Buy cheap and sell high is a rule of business, and when you control enough money and enough banks you can always manage that a stock you want shall be temporarily cheap. No value is destroyed for you - only for the original owner.
It's always a revolution, you know, when things occur of which you have never happened to hear!
Life is but a collection of habits.
There is no more effective medicine to apply to feverish public sentiments than figures.
[On dishonest business methods:] ... frequently the defender of the practice falls back on the Christian doctrine of charity, and points out that we are erring mortals and must allow for each other's weaknesses! - an excuse which, if carried to its legitimate conclusion, would leave our business men weeping on one another's shoulders over human frailty, while they picked one another's pockets.
The only reason I am glad I am a woman is because I will not have to marry one.
One of the permanent possessions of the human heart is the memory of its noble enthusiasms.
The surprise of the fight on the long day, of the experiments with the shorter one, has been not only that the business could stand it, but that the business thrived under it as surely as the man did. It is but another of the proofs which are heaping up in American industry to-day that whatever is good for men and women - contributes to their health, happiness, development - is good for business.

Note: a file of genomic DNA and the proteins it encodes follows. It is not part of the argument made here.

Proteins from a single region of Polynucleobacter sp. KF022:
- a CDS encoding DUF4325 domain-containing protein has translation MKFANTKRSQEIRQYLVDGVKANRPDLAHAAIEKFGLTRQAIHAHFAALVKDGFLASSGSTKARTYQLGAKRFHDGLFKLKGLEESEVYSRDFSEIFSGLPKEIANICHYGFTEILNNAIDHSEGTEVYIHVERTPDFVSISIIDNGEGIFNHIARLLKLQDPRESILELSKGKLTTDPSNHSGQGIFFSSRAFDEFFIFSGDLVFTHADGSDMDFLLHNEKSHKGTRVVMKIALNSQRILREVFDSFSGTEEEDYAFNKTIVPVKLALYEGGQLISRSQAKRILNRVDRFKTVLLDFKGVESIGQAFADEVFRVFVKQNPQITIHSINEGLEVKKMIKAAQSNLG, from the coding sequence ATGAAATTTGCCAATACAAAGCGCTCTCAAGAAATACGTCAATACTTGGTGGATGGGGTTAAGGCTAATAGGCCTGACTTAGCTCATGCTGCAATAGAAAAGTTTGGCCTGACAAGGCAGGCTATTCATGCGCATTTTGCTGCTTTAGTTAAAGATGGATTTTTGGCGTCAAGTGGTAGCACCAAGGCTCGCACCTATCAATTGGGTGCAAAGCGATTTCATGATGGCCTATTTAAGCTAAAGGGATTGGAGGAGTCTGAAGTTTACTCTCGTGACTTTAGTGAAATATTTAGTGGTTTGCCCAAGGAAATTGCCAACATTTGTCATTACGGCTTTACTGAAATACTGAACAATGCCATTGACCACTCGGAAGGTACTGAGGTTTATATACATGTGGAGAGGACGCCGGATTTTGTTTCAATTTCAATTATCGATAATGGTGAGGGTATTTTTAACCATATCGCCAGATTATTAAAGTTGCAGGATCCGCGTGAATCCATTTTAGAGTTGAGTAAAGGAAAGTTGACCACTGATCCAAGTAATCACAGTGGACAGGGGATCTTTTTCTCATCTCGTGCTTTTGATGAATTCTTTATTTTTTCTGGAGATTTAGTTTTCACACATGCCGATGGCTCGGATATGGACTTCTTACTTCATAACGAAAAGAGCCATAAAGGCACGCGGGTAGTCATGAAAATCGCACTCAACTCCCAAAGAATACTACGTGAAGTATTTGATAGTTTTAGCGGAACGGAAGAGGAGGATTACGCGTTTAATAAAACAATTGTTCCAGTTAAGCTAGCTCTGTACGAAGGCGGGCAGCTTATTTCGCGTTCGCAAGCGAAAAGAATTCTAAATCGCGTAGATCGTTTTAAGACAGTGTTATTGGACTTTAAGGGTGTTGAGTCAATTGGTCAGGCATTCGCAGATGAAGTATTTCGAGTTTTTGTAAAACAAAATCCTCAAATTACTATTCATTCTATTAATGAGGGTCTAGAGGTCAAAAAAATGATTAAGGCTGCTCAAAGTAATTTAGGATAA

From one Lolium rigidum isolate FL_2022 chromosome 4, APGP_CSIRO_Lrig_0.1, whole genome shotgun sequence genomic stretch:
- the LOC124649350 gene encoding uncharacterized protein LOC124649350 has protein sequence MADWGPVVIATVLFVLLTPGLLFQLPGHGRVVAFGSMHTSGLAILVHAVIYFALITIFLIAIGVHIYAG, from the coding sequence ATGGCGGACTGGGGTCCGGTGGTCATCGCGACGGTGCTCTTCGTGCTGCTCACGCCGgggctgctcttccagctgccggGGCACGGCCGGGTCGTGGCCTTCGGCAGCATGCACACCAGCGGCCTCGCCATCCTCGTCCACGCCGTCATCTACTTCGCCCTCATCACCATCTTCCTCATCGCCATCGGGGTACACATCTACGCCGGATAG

Sacredness of human life! The world has never believed it! It has been with life that we settled our quarrels, won wives, gold and land, defended ideas, imposed religions. We have held that a death toll was a necessary part of every human achievement, whether sport, war or industry. A moment's rage over the horror of it, and we have sunk into indifference.
A mind which really lays hold of a subject is not easily detached from it.
A mind truly cultivated never feels that the intellectual process is complete until it can reproduce in some media the thing which it has absorbed.